Jason suggested in a comment on the last post that my problem about how we learn to apply negation is related to the ‘Meno question’.
A couple of comments. First, there are two Meno questions or Meno problems. The first is to explain how knowledge is more valuable than mere true belief, and that is the Meno problem as commonly understood. The second problem, which is clearly related to the first, is to explain how we learn anything at all. If knowledge is different from true belief, how can we possibly acquire knowledge by teaching? If teaching is the mere repetition of true propositions (‘The battle of Hastings was in 1066’), and if learning is the acceptance of those propositions as true, on account of the authority of the teacher, or for whatever reason, and if knowledge is more than simple acceptance of the truth, it logically follows that we can’t acquire knowledge from teaching, as so defined. So how do we acquire knowledge? Is it already there, and does teaching in the proper sense require uncovering what lay hidden? – the Latin root of ‘educate’ means ‘drawing out’. Or does it come from without?
The second problem clearly underlies the difficulty about negation, but there is a further difficulty. The medieval philosophers, following Boethius*, divided discourse into three types, namely written, spoken and conceptual. Written discourse signifies spoken discourse, by convention. It is a convention, e.g., that the written word ‘dog’ signifies the noise that comes out of my mouth when I utter ‘dog’. In turn, spoken discourse signifies mental discourse, also by convention. It is by convention that the spoken word ‘dog’ signifies the idea of a dog. French people use the word ‘chien’ to signify that same idea, Germans use the word ‘Hund’ (I think). Ockham, though he was English, would have used the Latin word canis. However, mental discourse signifies not by convention, but ‘naturally’. The English and French and German and Latin words for dog all signify exactly the same thing, namely the idea of a dog. For otherwise we could not communicate, unless we could signify the same idea in another person’s mind as the one we want to convey. But we cannot teach the signification of the idea itself – we don’t have it available to match up with the thing signified, for ideas are private. So ideas or ‘mental terms’ signify naturally. Ockham explains this right at the beginning of his Summa Logicae.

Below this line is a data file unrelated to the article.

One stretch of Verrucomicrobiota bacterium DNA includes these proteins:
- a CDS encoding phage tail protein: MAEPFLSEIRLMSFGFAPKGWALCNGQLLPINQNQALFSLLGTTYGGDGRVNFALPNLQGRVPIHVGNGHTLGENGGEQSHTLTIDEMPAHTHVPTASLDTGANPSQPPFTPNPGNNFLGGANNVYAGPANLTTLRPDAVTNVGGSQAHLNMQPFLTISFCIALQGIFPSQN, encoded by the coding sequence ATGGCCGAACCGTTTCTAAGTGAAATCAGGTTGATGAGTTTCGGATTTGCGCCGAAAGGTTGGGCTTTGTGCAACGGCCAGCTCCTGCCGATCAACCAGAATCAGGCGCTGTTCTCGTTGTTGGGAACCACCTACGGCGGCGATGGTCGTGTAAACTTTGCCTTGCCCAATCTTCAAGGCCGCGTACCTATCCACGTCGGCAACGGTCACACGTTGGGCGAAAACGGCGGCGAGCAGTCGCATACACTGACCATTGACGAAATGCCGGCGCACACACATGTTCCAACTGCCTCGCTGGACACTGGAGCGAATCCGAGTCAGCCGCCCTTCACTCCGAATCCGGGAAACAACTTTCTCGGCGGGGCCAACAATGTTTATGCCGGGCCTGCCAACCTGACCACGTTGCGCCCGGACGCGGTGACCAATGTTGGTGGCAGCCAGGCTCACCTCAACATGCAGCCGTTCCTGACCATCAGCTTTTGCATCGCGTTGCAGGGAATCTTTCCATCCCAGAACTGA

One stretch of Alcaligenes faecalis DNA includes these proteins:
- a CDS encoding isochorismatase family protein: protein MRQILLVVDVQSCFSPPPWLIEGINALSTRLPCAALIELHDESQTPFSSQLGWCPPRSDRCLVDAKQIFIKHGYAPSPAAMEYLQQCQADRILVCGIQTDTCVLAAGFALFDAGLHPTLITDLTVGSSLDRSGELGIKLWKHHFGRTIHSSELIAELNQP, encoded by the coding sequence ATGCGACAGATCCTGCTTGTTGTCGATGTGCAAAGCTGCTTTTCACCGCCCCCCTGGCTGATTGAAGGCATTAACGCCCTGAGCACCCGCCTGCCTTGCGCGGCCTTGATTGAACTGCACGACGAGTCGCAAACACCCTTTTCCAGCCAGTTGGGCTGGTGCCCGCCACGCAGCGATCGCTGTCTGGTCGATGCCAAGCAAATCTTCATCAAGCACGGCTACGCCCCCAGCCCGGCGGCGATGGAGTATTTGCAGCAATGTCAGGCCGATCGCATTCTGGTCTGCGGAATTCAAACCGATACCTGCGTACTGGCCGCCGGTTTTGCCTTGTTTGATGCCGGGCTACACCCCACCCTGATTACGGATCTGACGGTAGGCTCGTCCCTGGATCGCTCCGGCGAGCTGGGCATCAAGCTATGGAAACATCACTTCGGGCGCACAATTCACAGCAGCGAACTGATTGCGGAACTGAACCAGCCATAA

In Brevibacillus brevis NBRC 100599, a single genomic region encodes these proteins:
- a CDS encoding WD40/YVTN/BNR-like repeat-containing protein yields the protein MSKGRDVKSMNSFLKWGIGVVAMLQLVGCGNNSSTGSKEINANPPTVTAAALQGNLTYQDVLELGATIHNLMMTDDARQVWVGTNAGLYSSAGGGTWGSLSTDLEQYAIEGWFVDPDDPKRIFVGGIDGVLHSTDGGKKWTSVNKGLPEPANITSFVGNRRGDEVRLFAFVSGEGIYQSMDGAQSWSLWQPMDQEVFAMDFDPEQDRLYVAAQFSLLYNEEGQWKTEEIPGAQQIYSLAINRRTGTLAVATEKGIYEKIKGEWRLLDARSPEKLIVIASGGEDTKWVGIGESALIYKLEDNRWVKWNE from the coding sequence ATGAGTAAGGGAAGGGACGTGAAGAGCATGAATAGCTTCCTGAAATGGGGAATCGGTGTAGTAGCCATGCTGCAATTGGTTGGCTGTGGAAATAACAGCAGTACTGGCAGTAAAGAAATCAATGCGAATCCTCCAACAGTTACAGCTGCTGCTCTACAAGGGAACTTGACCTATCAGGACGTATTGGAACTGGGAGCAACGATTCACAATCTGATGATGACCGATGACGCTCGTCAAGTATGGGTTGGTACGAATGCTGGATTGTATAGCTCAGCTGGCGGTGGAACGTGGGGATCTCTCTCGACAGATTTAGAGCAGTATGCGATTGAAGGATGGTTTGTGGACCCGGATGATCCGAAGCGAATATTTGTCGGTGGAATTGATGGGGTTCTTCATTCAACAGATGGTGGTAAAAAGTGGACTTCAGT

Now the word ‘not’ is what Ockham would have called a syncategorematic term. He explains the distinction in chapter 4, although it does not originate with him. A syncategorematic term is one that does not signify on its own (in the way that the term ‘dog’ on its own signifies or ‘supposits for’ all dogs), but signifies by making other words signify. For example, ‘every’, ‘some’, ‘only’ and of course ‘not’.
If Ockham is right, there is a sense in which we cannot learn the meaning of the word ‘not’. Of course we learn that the English word ‘not’, the spoken word, corresponds to the mental ‘not’, and in that sense we learn the meaning. But in another sense we cannot learn or acquire the mental term itself. It must be already there.
Thus, if he is right, we don’t learn the meaning of negation. It is already there. But is he right?
*See his commentary on Aristotle’s Perihermenias ed. 2a, I, Patrologia Latina 64, col. 407B.